DISL continues to monitor water conditions as MS coastal beaches remain closed

Mobile County

UPDATE 11:50 AM A spokesperson with the Dauphin Island Sea Lab says researchers went out on the water early Tuesday morning to collect samples

At this time, there is no new information to share on the blue-green algae concerns.   

Dr. Alison Robertson’s lab collected water samples from nearshore and offshore locations along the Mississippi and Alabama coastlines. A variety of tests are being performed to examine the species of algae present, potential toxins being produced, and related impacts and movement of the blooms. These analyses take several days to ensure high quality and reproducible results. Some data may be available by the end of the week, but in the meantime, sampling continues.

Dr. Brian Dzwonkowski, who focuses on physical oceanography, has responded to your questions on the possibility of tropical development. He said with the projected path from the east to the west, the storm would likely push the blue-green algae away from our waters.

Please do remember this is a freshwater algae. The recorded presence of this algae doesn’t necessarily mean that it is producing the harmful toxins at levels that would cause human health concerns. It is very important that the samples are handled carefully and testing is done thoroughly to avoid misreporting.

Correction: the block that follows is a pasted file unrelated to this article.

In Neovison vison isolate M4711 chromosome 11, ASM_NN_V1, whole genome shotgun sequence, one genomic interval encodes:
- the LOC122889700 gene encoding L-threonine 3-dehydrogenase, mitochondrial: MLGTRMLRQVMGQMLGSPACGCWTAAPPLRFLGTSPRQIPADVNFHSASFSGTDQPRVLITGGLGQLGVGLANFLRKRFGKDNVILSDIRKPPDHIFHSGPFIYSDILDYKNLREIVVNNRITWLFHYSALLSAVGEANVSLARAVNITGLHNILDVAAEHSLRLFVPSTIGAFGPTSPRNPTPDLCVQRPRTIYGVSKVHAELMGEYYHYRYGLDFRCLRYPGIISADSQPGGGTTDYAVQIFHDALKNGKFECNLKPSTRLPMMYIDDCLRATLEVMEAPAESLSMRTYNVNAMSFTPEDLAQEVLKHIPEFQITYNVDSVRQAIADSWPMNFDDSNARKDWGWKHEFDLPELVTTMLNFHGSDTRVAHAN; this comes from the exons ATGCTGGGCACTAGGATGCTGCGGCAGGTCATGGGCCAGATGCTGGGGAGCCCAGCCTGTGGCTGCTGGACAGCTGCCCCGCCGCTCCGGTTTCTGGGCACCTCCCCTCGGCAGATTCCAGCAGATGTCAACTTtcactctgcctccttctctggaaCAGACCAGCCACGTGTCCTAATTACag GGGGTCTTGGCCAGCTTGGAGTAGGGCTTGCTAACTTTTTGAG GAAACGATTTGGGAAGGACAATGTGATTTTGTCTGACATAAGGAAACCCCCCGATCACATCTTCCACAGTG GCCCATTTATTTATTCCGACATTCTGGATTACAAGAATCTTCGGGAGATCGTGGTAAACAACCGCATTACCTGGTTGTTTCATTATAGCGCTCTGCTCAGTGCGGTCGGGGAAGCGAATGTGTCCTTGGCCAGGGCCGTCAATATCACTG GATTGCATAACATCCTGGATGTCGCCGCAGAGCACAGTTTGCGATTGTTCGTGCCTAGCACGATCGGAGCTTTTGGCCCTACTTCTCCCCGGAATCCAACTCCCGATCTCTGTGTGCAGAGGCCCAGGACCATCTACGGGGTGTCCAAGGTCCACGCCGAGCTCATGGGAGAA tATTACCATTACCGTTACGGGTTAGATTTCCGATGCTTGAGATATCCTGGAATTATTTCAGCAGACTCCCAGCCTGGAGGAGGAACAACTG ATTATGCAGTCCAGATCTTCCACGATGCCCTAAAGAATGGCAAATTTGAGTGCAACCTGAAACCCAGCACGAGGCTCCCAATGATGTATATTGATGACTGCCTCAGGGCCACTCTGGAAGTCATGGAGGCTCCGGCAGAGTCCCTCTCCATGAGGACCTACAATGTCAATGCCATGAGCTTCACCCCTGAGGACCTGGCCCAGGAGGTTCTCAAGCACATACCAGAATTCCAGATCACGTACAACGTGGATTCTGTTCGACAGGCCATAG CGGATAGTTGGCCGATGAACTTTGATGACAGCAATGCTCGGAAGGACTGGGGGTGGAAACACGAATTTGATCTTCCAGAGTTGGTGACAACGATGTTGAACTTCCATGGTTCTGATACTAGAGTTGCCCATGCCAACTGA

Angela Levins DISL PR

ORIGINAL STORY: DAUPHIN ISLAND, Ala. (WKRG) — Scientists with the Dauphin Island Sea Lab continue to monitor water conditions as a toxic algae bloom drifts closer to Alabama from Mississippi. Today, for the second day in a row, researchers will hit the water to gather samples. They’ll monitor conditions to see if what’s known as a harmful algae bloom is in the area.

The bloom can create a toxin that’s harmful to people and pets. The threat of the algae has already closed all Mississippi Beaches. According to the Associated Press:

The communications director for the tourism agency Coastal Mississippi, Erin Rosetti, says Monday she’s seeing fewer people hanging out on sand beaches.

They say it will be weeks before financial information shows whether these coastline closures are having an impact on the local economy. Yesterday I went to Pascagoula’s Beach Park and saw fishermen still reeling in a catch but no one’s eager to eat it.

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